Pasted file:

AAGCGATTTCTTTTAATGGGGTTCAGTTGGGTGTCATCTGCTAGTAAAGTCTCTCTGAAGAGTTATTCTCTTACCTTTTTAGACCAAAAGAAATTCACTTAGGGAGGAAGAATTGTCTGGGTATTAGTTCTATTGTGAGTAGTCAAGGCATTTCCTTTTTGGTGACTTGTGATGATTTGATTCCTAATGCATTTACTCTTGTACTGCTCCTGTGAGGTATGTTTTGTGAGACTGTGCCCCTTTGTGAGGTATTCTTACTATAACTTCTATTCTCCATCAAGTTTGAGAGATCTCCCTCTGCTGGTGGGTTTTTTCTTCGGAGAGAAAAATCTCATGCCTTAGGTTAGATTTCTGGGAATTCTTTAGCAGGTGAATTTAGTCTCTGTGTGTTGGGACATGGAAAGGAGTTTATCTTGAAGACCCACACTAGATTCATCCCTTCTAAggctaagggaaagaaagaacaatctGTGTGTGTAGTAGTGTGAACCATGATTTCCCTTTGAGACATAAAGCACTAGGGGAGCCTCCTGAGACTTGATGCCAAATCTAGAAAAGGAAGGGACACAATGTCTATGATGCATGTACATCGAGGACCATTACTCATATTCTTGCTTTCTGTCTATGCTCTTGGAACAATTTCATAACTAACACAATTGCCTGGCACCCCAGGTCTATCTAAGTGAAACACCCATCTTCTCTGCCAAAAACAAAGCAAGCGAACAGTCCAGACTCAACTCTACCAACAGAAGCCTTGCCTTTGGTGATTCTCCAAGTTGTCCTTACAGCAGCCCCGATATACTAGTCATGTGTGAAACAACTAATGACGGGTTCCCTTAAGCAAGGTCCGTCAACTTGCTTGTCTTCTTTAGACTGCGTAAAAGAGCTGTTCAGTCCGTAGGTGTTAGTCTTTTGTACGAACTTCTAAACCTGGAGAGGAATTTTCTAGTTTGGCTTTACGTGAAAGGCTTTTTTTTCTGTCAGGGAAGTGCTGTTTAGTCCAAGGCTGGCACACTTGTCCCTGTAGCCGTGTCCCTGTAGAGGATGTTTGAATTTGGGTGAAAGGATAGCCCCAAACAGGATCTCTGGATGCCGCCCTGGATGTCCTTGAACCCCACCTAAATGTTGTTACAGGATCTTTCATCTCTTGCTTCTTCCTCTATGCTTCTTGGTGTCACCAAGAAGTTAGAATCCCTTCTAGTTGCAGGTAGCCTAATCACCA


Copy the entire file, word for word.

AAGCGATTTCTTTTAATGGGGTTCAGTTGGGTGTCATCTGCTAGTAAAGTCTCTCTGAAGAGTTATTCTCTTACCTTTTTAGACCAAAAGAAATTCACTTAGGGAGGAAGAATTGTCTGGGTATTAGTTCTATTGTGAGTAGTCAAGGCATTTCCTTTTTGGTGACTTGTGATGATTTGATTCCTAATGCATTTACTCTTGTACTGCTCCTGTGAGGTATGTTTTGTGAGACTGTGCCCCTTTGTGAGGTATTCTTACTATAACTTCTATTCTCCATCAAGTTTGAGAGATCTCCCTCTGCTGGTGGGTTTTTTCTTCGGAGAGAAAAATCTCATGCCTTAGGTTAGATTTCTGGGAATTCTTTAGCAGGTGAATTTAGTCTCTGTGTGTTGGGACATGGAAAGGAGTTTATCTTGAAGACCCACACTAGATTCATCCCTTCTAAggctaagggaaagaaagaacaatctGTGTGTGTAGTAGTGTGAACCATGATTTCCCTTTGAGACATAAAGCACTAGGGGAGCCTCCTGAGACTTGATGCCAAATCTAGAAAAGGAAGGGACACAATGTCTATGATGCATGTACATCGAGGACCATTACTCATATTCTTGCTTTCTGTCTATGCTCTTGGAACAATTTCATAACTAACACAATTGCCTGGCACCCCAGGTCTATCTAAGTGAAACACCCATCTTCTCTGCCAAAAACAAAGCAAGCGAACAGTCCAGACTCAACTCTACCAACAGAAGCCTTGCCTTTGGTGATTCTCCAAGTTGTCCTTACAGCAGCCCCGATATACTAGTCATGTGTGAAACAACTAATGACGGGTTCCCTTAAGCAAGGTCCGTCAACTTGCTTGTCTTCTTTAGACTGCGTAAAAGAGCTGTTCAGTCCGTAGGTGTTAGTCTTTTGTACGAACTTCTAAACCTGGAGAGGAATTTTCTAGTTTGGCTTTACGTGAAAGGCTTTTTTTTCTGTCAGGGAAGTGCTGTTTAGTCCAAGGCTGGCACACTTGTCCCTGTAGCCGTGTCCCTGTAGAGGATGTTTGAATTTGGGTGAAAGGATAGCCCCAAACAGGATCTCTGGATGCCGCCCTGGATGTCCTTGAACCCCACCTAAATGTTGTTACAGGATCTTTCATCTCTTGCTTCTTCCTCTATGCTTCTTGGTGTCACCAAGAAGTTAGAATCCCTTCTAGTTGCAGGTAGCCTAATCACCA